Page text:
“A Great Guiding Light”
When faced with approaching death, where can we find comfort? In preparing for her mother-in-law’s passing, Nicole finds the answer to this in tending the flames of a small fire. Here, she contemplates life, death, and the journey of our souls.
It is a dark, spring night. Perhaps it is the night that has been inexorably closing in on us since my mother-in-law’s cancer diagnosis three years before. Debbie is declining fast, spending most of the last few days sleeping. The families of her two children are gathered at her small house next door to ours in a wooded, rural area. We have often gathered here before — for Sunday dinners, football game watches, Halloween parties, and just-because bonfires on autumn and spring nights.
Someone has built a fire tonight, probably some of the older children. It reminds me of the fire lit at the first Easter mass of every year. Easter is on its way now, but this is the truest Lent I have ever lived — laden with dread’s lull, waiting for the pall of loss to fall. I am outside at the fire, holding a new baby. I am lucky — a baby is a universally powerful solace.
I go inside but there is presently very little for me to do. Dinner is over, a light movie is on, and everyone is visiting — the various comforts and consolations of vigil. I mention to a nearby relative a sense of aimless obligation and spiritual weight. Do you remember the Von Trapps from The Sound of Music? They were such good Catholics. Didn’t they all stand praying at their father’s deathbed? She squeezes my shoulder and tells me she will pray with me — meaning sometime soon. I think that there’s really nothing better I can do at the present moment. So I hand the baby off to grateful minders and go back out into the chilly night by myself.
My husband earlier implied a wish that someone build up the small bonfire. I decide, rather than assigning it to anyone else, that I will tend it while I pray. Here, in this thin place, fire feels like a bridge between the world we inhabit and a world of mystery that we cannot touch until we cross irrevocably into it. It’s easy on this night to feel why, since ancient times, people have used fire for so many of their rituals. Fire is not some living thing, and yet it moves with both life and death. Fire is a meta-reality.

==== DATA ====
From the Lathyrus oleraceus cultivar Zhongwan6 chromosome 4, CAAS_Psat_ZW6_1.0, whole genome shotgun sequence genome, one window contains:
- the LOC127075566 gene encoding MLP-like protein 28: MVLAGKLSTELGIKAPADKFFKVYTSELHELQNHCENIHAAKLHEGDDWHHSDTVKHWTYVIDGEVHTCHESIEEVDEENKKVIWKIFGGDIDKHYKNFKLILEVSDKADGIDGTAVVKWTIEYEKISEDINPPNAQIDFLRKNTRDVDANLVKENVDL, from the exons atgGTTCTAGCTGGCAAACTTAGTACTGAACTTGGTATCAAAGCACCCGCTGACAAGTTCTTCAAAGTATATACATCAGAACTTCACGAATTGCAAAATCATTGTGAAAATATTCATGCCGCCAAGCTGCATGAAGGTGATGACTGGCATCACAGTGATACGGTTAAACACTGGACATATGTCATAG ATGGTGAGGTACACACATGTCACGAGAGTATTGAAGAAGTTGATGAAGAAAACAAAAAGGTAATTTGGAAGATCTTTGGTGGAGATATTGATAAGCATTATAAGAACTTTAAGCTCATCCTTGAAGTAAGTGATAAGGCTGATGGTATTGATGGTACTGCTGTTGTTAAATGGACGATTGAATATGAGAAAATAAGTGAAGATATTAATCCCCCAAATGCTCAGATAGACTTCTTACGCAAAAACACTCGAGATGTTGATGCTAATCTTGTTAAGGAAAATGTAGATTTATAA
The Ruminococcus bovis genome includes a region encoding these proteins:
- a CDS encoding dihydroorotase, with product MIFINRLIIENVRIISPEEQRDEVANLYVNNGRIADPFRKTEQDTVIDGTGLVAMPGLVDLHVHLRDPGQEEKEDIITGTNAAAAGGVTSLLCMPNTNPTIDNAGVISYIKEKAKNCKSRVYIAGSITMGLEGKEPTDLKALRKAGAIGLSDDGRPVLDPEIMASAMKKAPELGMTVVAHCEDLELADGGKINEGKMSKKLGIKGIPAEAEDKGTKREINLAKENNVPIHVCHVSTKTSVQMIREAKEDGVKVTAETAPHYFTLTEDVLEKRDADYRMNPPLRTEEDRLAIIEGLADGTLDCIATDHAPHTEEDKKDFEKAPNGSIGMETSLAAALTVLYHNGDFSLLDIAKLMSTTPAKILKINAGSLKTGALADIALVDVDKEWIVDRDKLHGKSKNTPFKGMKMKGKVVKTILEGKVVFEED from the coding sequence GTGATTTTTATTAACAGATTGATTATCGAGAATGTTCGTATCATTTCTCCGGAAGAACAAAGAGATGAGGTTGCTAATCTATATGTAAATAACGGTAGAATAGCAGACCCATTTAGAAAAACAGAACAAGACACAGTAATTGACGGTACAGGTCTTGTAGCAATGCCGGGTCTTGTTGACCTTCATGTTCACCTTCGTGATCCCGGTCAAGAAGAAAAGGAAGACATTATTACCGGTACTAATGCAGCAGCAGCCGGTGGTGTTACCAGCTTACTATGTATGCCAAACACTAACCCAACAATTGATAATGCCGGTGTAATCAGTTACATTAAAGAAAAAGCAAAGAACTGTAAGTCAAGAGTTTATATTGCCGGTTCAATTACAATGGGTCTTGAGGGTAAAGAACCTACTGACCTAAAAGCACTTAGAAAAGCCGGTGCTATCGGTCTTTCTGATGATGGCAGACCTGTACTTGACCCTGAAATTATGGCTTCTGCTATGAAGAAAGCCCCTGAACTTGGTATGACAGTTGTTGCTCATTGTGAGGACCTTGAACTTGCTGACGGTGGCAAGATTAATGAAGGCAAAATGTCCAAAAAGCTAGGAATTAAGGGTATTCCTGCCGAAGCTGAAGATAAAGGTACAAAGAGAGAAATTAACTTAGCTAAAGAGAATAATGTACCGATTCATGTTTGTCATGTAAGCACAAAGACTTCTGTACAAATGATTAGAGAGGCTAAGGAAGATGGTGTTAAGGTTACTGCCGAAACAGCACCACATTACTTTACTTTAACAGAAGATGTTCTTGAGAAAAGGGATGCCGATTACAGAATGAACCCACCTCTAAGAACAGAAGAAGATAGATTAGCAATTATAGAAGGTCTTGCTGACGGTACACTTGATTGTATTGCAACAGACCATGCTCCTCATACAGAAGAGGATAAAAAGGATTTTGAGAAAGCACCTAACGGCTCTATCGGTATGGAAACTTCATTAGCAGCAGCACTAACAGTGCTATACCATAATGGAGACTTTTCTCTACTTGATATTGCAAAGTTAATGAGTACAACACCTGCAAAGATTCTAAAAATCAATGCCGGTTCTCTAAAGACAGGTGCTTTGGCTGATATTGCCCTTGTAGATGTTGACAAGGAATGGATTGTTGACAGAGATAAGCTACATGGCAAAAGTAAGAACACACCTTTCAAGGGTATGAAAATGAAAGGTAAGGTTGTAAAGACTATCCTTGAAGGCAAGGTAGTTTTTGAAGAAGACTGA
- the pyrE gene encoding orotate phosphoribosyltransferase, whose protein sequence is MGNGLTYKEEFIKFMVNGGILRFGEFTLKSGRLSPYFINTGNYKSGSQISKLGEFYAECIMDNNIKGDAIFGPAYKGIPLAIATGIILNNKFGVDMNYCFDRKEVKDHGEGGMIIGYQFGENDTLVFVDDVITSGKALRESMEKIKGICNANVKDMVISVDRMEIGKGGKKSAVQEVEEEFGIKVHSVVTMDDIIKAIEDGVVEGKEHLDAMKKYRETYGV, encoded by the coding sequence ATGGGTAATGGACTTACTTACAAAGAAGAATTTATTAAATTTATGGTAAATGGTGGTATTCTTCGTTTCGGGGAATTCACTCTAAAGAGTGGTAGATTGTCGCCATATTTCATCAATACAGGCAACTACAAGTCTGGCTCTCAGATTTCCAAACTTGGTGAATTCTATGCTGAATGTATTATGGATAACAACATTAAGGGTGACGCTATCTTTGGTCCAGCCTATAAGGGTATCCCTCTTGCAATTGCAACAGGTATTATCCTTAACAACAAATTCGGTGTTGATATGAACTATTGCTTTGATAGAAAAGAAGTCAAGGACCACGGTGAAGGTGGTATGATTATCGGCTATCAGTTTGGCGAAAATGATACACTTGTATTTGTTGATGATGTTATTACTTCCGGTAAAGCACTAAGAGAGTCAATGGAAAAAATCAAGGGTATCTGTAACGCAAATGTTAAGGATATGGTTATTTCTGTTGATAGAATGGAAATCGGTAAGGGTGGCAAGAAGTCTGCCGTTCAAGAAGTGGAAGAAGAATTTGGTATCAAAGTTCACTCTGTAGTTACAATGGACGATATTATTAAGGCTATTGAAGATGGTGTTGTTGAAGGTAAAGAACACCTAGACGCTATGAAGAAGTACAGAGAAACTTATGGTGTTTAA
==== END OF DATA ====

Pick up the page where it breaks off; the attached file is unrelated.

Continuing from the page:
I feel the absence, the ignorance of past rituals like a void, but the knowledge of rituals that I have lived flickers and then blazes: baptismal candles, votives. A great guiding light. Tongues of fire. My voice intones in ancient prayers, barely audible as I stoke the fire. I contemplate the journey that the nearby soul is about to embark on, imagine its path marked and eased by the smoke I send up with my prayer, like the incense at the altar.
I hunt up dry limbs and twigs, feeding them to the orange hot spots, laying them so that they will catch in growing flames. They are the days I have had with Debbie, and those I have not had. All I have done and all I have failed to do for her and with her, I encapsulate my prayers in a final, sustained offering — willing it to be sufficient. Can she see the fire through her window?
When I am dying, if circumstances allow, I want a bonfire held where people will come and gather sticks for the flames and pray on rosaries. I don’t know if it will do me any good to see it. Perhaps I will be beyond awareness. But the way that it carries the wind into a greater awareness, a more intentional prayer, would, I fancy, be good for me and them both.
Fire consumes, both the holy and unholy. It purges. It illuminates. It shows that God is present.
It takes a fire and a night of vigil to make me know, anew and with force: we are not made for this world. How easy it is to forget this in the day-to-day minutiae. How hard it is to live in a manner mindful of this — in fact, we dare not too much, lest the weight of it overwhelm us, losing our bearing in the ever-turning time in which we have been placed. Yet our days will be tested as in fire, in the eternal now which is our destiny. In this moment it draws so close as to wrap me into its own turning, spiraling closer and closer as she turns soulward, slowly out of our reach, and yet we dare not let go yet.
The feeling of slow-wheeling finally pulls my feet out from under me, as I permit myself to sit before the bonfire, to get my bearings and settle wholly into the rhythm of prayer. The fire burns steadily. I half-imagine even my thoughts being consumed, nudge them into instruments of offering — unimportant distractions and passing little pleasures tossed to the flames like little twigs, like straw. Only Debbie matters right now, only lifting her up to God, as she goes the way I must also one day go. How this short life must blaze, and then snuff out, but not perhaps before setting aflame others around it. One day I will want a fire like this, to inspire the people to lift me up, praying me into heaven, as all that holds me burns away so that nothing keeps me back when my soul attempts its ascent.